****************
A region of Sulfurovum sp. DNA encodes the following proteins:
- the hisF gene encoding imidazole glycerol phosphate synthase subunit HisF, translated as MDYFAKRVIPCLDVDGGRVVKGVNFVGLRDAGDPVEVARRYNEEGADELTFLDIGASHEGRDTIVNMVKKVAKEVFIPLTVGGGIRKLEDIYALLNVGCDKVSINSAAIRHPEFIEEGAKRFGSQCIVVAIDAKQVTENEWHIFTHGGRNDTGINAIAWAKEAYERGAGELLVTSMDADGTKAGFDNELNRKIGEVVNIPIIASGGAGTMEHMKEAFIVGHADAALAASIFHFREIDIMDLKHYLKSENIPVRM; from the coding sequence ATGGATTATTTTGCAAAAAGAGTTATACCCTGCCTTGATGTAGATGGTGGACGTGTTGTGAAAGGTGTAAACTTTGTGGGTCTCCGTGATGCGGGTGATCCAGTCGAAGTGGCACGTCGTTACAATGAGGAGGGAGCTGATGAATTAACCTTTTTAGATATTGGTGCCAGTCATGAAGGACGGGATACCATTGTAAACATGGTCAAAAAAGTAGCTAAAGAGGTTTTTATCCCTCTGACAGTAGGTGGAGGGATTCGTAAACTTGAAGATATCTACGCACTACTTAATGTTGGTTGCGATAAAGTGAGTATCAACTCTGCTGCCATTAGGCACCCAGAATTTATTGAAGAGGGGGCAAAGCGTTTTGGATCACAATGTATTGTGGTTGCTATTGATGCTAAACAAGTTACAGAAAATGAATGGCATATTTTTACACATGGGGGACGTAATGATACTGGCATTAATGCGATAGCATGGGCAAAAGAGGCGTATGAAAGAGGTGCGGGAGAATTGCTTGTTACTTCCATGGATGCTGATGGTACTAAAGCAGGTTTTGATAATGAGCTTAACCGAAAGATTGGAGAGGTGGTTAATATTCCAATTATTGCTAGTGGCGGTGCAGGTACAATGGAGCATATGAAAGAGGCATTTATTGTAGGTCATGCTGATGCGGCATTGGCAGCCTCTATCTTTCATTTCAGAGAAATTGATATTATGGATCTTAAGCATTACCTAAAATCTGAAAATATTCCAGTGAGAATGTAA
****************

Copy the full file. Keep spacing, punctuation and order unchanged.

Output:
A region of Sulfurovum sp. DNA encodes the following proteins:
- the hisF gene encoding imidazole glycerol phosphate synthase subunit HisF, translated as MDYFAKRVIPCLDVDGGRVVKGVNFVGLRDAGDPVEVARRYNEEGADELTFLDIGASHEGRDTIVNMVKKVAKEVFIPLTVGGGIRKLEDIYALLNVGCDKVSINSAAIRHPEFIEEGAKRFGSQCIVVAIDAKQVTENEWHIFTHGGRNDTGINAIAWAKEAYERGAGELLVTSMDADGTKAGFDNELNRKIGEVVNIPIIASGGAGTMEHMKEAFIVGHADAALAASIFHFREIDIMDLKHYLKSENIPVRM; from the coding sequence ATGGATTATTTTGCAAAAAGAGTTATACCCTGCCTTGATGTAGATGGTGGACGTGTTGTGAAAGGTGTAAACTTTGTGGGTCTCCGTGATGCGGGTGATCCAGTCGAAGTGGCACGTCGTTACAATGAGGAGGGAGCTGATGAATTAACCTTTTTAGATATTGGTGCCAGTCATGAAGGACGGGATACCATTGTAAACATGGTCAAAAAAGTAGCTAAAGAGGTTTTTATCCCTCTGACAGTAGGTGGAGGGATTCGTAAACTTGAAGATATCTACGCACTACTTAATGTTGGTTGCGATAAAGTGAGTATCAACTCTGCTGCCATTAGGCACCCAGAATTTATTGAAGAGGGGGCAAAGCGTTTTGGATCACAATGTATTGTGGTTGCTATTGATGCTAAACAAGTTACAGAAAATGAATGGCATATTTTTACACATGGGGGACGTAATGATACTGGCATTAATGCGATAGCATGGGCAAAAGAGGCGTATGAAAGAGGTGCGGGAGAATTGCTTGTTACTTCCATGGATGCTGATGGTACTAAAGCAGGTTTTGATAATGAGCTTAACCGAAAGATTGGAGAGGTGGTTAATATTCCAATTATTGCTAGTGGCGGTGCAGGTACAATGGAGCATATGAAAGAGGCATTTATTGTAGGTCATGCTGATGCGGCATTGGCAGCCTCTATCTTTCATTTCAGAGAAATTGATATTATGGATCTTAAGCATTACCTAAAATCTGAAAATATTCCAGTGAGAATGTAA